SIEM 102 — Detect Windows bruteforce

by | Nov 25, 2020 | Cybersecurity, Information Technology, InfoSec, SIEM, SIEM 100 series | 0 comments

In this post I’ll explain how to detect a bruteforce on Windows. This is a simple case so it’s a good use case to start learning to create alerts.


For this post, I assume you’ve read my SIEM 100 series where I explain the basics of Logz.io. I’ll be using the stack I created in this series to demonstrate what to do.


Why we need to detect Windows bruteforce

When we have a lot of Windows machine in our environment, it can be useful to be able to detect a bruteforce on a machine, be it over RDP or not. For example, with this Use Case, we could detect an attacker trying to login on a sensitive computer or trying to pivot between machine.

This Use Case is really simple so it’s rather easy to develop and test. But it’s also prone to false positive, so it’s a good Use Case to learn to reduce the false positives.

How

As I explained, this use case is really really simple. We’ll send an email if the event for a failed logon is triggered at least 5 times in a 5 minutes period. The Event ID for a failed logon in Windows is 4625 so the query is pretty simple: event.code: 4625. When creating the alert, we simply need to Group by beat_agent.hostname and winlog.event_data.TargetUserName and check if the number of logs in the last 5 minutes is ≥ than 5.

The group by beat_agent.hostname is necessary because if we have more than 1 Windows in our SIEM, as soon as 5 computers or less do 5 failed logon in the same 5 minutes block, the alert would trigger, and this is not a bruteforce and happens pretty often. The group by winlog.event_data.TargetUserName is necessary if you have some user that connects from time to time to different machines. If you were to not group by winlog.event_data.TargetUserName, you would detect a password spray attack which is an interesting Use Case but it’s not the purpose of this post.

For the sensitivity (5 failed logon in 5 minutes), I’ll explain how we can tweak it and reduce the false positive later in this post.

For the next part, head over to Logz.io and login to your account.

In practice

The first thing to do is simulate a bruteforce.

If you don’t have winrm enable on your computer, like it was the case for my test machine, open a PowerShell window as Administrator, and enter the following command:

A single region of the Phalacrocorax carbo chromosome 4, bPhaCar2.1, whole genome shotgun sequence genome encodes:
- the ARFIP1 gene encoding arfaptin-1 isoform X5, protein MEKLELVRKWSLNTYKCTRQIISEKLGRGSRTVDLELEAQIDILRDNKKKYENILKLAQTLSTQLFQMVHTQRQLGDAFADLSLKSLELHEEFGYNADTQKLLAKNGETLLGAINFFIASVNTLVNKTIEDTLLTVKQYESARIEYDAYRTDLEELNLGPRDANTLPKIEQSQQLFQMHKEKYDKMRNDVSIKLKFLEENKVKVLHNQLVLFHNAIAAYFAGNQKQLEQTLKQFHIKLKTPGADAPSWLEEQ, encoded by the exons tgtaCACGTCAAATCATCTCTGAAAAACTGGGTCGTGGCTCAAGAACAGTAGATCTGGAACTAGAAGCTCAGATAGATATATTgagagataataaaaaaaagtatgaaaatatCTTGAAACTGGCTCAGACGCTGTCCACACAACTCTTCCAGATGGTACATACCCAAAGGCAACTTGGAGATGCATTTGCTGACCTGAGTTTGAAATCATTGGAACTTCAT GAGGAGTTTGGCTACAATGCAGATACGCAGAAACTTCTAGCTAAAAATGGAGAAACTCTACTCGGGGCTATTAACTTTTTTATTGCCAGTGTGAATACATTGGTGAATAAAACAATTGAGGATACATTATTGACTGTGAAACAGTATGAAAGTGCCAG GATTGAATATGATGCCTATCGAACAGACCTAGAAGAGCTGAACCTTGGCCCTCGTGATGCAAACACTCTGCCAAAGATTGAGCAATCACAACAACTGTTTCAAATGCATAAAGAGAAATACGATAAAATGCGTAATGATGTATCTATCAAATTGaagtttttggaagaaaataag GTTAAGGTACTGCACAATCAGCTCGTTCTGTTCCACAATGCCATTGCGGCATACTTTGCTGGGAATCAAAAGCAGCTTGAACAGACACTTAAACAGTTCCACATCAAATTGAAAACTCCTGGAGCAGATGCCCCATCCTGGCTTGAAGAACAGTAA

Enable-PSRemoting -SkipNetworkProfileCheck -Force
Set-Item wsman:\localhost\Client\TrustedHosts -Value * -Force
Restart-Service WinRM

Next, enter this command to generate 5 failed logon on your computer:

[pscredential]$credObject = New-Object System.Management.Automation.PSCredential ("Non existent", (ConvertTo-SecureString "Bad password" -AsPlainText -Force))
for ($i=0; $i -lt 5; $i++) { Enter-PSSession -ComputerName localhost -Credential $credObject }

Now in Kibana, search the query:

event.code: 4625

You can add the following fields as columns: winlog.event_data.TargetUserName and beat_agent.hostname. You will get something similar to this:

Kibana search result for 4625 windows bruteforce
Kibana Windows bruteforce search result

Now click on Create alert and enter the alert name “Windows bruteforce”.

In the Group by field, add winlog.event_data.TargetUserName and beat_agent.hostname.

Alert title and group by

In the “Trigger if” section, change the values to match the following image:

Trigger if

In the Notify section, add your email and then save your new alert.

Managing false positives

When we first create this alert, the level of false positive we’ll receive is directly proportional to the size of the environment. The more Windows machines we have linked to the SIEM (inherently linked to the number of users) , the more likely false positives will arise.

There are a few strategies we can use to reduce the level of false positives:

  1. We can reduce the sensitivity. Increase the threshold by reducing the time frame we look at, or increase the number of failed attempt.
  2. Exclude some users from this specific alert and create a new alert less sensitive for these users.
  3. Look only at bruteforce over RDP (query: “winlog.event_data.LogonType: 10”). And/or only at bruteforce over the nerwork (like in this example) (query: “winlog.event_data.LogonType: 3”). By doing this, we won’t alert when someone fails to enter his password on his own computer, which is the most frequent case of false positive we would get.
  4. Whatever fits your environment. When creating an alert, it’s important to be creative and understand the usage patterns in our environments to reduce the level of false positive.

Note: you can see the logon types here: https://www.ultimatewindowssecurity.com/securitylog/encyclopedia/event.aspx?eventID=4624

Conclusion

That’s it, you can now detect a Windows bruteforce and know how to manage false positives!

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